July 15, 2005

In a while will the smile on my face turn to plaster?


Grand Jazz Band, 1944, Jean Dubuffett

Three poems by Frank Stanford:

Monk's Dog

You aren't around
Friend I might have been
Looking for you

I could have been beautiful
Like the sound of your running

Tobacco of night when I find night
Sour Mash of misery the star of my calling

You don't have a snowball's
Chance in hell

And you don't have a past

I can go into the woods
Empty-handed
And find the river asleep
And the blood under your shack like fog

The Last Dance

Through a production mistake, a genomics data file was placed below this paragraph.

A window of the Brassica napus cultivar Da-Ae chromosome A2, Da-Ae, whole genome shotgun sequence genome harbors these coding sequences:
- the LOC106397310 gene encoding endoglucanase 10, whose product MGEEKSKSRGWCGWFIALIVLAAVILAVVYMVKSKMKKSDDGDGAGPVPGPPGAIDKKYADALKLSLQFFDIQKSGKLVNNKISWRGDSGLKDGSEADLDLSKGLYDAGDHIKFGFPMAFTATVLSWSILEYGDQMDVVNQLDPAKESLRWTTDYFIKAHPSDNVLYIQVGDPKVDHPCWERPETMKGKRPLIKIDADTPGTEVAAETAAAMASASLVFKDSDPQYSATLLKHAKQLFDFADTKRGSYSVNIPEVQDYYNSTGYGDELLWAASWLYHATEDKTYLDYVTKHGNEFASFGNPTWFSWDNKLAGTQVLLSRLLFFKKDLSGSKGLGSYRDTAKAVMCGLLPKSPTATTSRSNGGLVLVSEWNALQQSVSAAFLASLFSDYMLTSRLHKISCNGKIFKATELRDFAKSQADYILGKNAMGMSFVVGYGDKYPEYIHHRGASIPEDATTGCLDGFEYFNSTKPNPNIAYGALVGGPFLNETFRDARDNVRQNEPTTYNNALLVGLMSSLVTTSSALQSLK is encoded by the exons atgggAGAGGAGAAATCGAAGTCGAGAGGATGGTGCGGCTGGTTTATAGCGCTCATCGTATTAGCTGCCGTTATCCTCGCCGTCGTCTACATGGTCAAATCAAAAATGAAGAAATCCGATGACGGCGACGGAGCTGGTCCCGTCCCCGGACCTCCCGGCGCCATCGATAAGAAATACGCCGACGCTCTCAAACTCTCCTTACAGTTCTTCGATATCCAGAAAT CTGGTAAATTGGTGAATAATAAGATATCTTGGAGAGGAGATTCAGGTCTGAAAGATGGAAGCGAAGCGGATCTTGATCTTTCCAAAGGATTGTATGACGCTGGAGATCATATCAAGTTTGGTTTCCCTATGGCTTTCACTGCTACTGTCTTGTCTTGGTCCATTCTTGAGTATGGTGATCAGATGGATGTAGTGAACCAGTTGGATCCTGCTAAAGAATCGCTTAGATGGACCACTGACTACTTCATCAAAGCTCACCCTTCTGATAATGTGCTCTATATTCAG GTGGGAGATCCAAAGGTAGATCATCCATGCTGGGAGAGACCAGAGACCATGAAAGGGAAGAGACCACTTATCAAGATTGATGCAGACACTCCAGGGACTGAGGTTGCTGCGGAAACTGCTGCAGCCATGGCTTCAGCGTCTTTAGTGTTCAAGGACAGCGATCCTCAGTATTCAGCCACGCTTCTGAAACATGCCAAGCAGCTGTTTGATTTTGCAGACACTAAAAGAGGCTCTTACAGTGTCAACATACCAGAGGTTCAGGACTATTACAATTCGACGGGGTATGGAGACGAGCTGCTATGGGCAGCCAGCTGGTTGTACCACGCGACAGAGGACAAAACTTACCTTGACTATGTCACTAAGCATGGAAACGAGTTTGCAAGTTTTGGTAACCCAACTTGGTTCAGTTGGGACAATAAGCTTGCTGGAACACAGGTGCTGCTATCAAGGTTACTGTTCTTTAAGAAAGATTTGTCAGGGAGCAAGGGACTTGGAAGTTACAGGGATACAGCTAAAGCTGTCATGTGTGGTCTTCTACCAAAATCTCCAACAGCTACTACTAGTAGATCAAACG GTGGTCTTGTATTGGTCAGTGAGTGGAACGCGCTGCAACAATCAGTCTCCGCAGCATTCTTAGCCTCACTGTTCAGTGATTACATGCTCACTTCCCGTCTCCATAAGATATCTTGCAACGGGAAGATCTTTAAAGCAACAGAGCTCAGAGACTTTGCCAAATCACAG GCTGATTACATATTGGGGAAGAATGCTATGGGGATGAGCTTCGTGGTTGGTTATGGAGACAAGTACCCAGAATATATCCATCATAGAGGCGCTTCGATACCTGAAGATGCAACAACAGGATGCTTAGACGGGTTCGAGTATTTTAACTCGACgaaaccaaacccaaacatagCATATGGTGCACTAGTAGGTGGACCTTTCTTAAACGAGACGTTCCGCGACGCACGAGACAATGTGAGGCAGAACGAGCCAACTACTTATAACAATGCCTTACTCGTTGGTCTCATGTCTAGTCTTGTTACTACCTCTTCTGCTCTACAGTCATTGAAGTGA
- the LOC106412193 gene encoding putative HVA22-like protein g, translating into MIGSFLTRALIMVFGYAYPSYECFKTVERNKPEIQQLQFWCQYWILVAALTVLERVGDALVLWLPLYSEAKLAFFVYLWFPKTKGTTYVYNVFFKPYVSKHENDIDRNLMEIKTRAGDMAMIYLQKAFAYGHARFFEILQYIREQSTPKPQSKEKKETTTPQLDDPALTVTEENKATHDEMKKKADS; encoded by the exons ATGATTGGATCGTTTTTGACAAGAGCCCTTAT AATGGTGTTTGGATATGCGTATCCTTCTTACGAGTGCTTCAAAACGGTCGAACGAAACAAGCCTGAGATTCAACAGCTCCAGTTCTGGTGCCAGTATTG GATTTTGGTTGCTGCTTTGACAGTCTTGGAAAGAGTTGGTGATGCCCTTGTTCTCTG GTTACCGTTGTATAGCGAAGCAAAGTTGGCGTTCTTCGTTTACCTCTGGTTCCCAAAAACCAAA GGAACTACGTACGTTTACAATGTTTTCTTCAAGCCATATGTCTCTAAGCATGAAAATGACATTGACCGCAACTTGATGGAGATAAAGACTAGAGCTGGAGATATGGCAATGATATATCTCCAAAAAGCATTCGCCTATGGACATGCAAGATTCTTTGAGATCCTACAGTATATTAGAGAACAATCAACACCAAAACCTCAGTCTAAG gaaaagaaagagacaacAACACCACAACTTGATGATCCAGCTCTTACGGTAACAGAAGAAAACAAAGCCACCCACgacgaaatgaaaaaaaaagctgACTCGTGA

after Jean Follain

Save it for me
they ask you
or you asked them
what difference does it make
some guy from college
always forks over
a couple
extra bucks to the band
a little before twelve
you don't have wheels anyway
and if you still intend
on going
to school next fall
you've got to be on the gym floor
with a broom at midnight
helping clean
broken glass and flowers

Fair Trial

The undertaker went his bail
And the chauffeur lent him
A jacket to wear
A sea blue tuxedo
It was all he had that would
Fit him
And all his friends
Showed up
Not that they carried any weight
In the town
But they came
To give him soul support
Because they knew
He didn't have a whore's chance
In heaven
You can't touch
The wife of the Law
And expect to get away
With it hell
The paper's bound to be against you

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